This has been QUITE A YEAR for music. I probably don’t need to emphasize that too much, as we’re spending a whole two weeks highlighting our favorite songs, albums and more to surface this year. But I’m here, as Treble’s resident queer mid-range millennial, to clue you into what’s hot.
By hot, I mean fresh. And by fresh, I don’t necessarily mean brand new. Sure, some of these artists are completely new to music making. But some of them got their feet wet a little while ago and are breaking through in new and interesting ways. Either way, this a class of rookies worth keeping your eyes on, whether you’re a critic or just a casual listen. Most of these artists made our year-end lists, so you’ve probably heard of them by now if you’re a Treble fan. But, if you haven’t, make sure you give them a taste with the playlist below. If you like what you hear, make sure you support these artists. You’re gonna want to be able to say that you “knew them when.”
(G.L.O.S.S. is way too D.I.Y. to be on Spotify, but you should definitely listen to them via their Bandcamp page.)
Singer-songwriter most likely to melt the world’s collective heart: Torres
This year didn’t mark the debut release from Mackenzie Scott (aka Torres), but it did see the New York City-via-Georgia singer-songwriter mature into an artist that should be on every serious music listener’s radar. Her sophomore effort Sprinter doesn’t want for a few solid indie-rock jams, but Scott proved her true talent in the form of intimate, gut-shattering tracks like the record’s powerful title-track, the bold and bluesy “Son, You Are No Island,” or the sprawling, absolutely devastating “Ferris Wheel.” Sprinter marked Scott as an artist on the rise, and one with at least a few more breathtaking releases up her sleeves.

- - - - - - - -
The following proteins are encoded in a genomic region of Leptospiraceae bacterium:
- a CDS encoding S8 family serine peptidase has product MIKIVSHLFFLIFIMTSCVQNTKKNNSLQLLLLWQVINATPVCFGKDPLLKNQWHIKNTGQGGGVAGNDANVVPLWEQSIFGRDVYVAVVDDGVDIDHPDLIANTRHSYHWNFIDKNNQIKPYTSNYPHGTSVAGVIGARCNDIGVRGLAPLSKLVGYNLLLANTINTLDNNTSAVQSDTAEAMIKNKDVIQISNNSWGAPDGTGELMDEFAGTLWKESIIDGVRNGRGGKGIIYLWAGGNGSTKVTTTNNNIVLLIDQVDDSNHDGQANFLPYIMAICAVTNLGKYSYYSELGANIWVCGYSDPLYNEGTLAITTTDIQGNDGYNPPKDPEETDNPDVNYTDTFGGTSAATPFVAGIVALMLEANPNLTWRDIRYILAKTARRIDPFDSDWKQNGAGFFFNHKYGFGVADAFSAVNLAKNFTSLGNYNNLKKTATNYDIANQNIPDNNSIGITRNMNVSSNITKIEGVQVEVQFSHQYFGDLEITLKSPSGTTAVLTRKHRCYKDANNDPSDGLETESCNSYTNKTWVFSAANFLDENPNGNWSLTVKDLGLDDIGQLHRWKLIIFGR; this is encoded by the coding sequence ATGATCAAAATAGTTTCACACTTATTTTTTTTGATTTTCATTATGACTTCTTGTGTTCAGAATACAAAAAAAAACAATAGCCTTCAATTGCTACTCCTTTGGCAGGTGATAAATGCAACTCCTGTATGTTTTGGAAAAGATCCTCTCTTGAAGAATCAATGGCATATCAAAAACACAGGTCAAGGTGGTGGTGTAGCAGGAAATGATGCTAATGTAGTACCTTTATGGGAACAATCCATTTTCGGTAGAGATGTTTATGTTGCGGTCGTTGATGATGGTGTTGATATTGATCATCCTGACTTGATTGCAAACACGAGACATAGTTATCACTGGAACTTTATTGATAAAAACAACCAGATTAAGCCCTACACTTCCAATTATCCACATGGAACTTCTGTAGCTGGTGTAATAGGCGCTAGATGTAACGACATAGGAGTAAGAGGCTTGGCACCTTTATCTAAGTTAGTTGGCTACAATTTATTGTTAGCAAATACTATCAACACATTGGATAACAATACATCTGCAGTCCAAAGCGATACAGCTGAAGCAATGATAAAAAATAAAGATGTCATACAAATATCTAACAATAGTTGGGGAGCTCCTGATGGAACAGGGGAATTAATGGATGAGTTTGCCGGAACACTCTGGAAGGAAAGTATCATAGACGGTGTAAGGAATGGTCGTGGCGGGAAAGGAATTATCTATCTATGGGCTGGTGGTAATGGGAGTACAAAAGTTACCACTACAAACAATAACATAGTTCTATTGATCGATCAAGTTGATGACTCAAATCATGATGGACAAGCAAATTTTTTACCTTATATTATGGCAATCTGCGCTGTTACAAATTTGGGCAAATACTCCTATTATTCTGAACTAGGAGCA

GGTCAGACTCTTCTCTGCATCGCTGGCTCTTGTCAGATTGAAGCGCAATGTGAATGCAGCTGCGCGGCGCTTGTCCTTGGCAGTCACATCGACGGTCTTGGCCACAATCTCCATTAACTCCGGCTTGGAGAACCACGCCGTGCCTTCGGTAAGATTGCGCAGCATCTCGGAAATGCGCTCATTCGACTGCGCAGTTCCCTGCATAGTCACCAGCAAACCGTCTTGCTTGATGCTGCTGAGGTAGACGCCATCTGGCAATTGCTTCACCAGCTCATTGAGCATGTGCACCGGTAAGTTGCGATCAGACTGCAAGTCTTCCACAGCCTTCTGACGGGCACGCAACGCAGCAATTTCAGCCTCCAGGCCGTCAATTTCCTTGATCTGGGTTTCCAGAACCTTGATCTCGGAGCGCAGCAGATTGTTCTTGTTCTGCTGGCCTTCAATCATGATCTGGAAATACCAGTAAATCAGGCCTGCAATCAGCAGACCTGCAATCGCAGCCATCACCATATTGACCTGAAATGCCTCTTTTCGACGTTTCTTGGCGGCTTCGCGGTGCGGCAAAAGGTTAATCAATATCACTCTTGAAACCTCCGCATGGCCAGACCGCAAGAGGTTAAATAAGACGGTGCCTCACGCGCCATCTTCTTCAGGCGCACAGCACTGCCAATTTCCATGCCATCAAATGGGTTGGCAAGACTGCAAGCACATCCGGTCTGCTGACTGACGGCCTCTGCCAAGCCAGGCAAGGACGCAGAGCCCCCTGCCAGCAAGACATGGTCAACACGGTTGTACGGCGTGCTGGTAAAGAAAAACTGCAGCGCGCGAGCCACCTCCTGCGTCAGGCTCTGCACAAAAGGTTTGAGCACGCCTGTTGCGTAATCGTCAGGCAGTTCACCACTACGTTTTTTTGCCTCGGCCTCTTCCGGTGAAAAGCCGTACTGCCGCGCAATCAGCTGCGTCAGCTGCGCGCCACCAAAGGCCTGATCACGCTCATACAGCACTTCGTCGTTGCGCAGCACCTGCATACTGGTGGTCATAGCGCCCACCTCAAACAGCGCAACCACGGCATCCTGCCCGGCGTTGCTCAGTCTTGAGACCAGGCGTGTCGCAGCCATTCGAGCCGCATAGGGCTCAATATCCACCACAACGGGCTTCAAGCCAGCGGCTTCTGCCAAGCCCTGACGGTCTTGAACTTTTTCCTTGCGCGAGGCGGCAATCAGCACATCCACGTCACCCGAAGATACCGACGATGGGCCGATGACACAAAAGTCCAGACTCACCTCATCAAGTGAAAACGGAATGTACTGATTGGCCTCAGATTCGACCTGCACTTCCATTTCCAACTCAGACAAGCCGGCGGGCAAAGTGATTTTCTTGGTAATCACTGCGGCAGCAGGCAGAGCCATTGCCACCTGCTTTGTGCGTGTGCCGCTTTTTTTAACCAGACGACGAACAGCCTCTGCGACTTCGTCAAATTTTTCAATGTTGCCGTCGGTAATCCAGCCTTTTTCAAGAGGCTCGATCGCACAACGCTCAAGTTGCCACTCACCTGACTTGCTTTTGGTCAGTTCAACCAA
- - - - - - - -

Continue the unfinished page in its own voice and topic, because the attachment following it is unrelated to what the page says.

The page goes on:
Emcee most likely to make big waves: Vince Staples
This shouldn’t come as much of a surprise, but Vince takes the cake when it comes to new-ish rappers that made an impact in 2015. He’d already caught our attention with the Hell Can Wait EP late last year, but Summertime ‘06 was even a few leagues above that admirable effort, with innovative production and crisp, narrative-focused rhymes that earned Staples comparisons to Kendrick Lamar’s good kid, m.a.a.d. city. In fact, in my personal listening, Summertime was the only 2015 hip-hop record whose overall listens came anywhere close to Lamar’s To Pimp a Butterfly. Add to that the no-nonsense way Staples conducts himself to the press and in interviews, and you have a generational icon in the making. That’s if he hasn’t already taken up the position, which is a case that could be argued quite easily.
Producer most likely to sneak her way to the top: Holly Herndon
Holly Herndon doesn’t craft jams, and a lot of her ambient, glitch-leaning exploits make Aphex Twin’s latest output sound a bit like pop songs. But there’s something about her vocal-based work that marries the tangible with the alien, and I’m 90 percent sure she’s gonna sneak her way to pop culture relevancy while we’re all looking the other way. If you haven’t heard her 4AD debut, Platform, yet, you’re excused to do so at this time.
Hardcore punk act that’s actually hardcore: G.L.O.S.S.
D-beat quintet G.L.O.S.S. only have one self-titled demo under their belt but, like any good hardcore act, they’re really more of a live band anyway. And while they revive a classic style of hardcore, their approach is authentic, all-in DIY, with the band managing their own tour and merch efforts during an extensive lap of the country this year. Their music and tone are also blissfully, painfully relevant: straight-to-the-point tracks bashing The Patriarchy, transphobia and misogyny in all their ugly forms.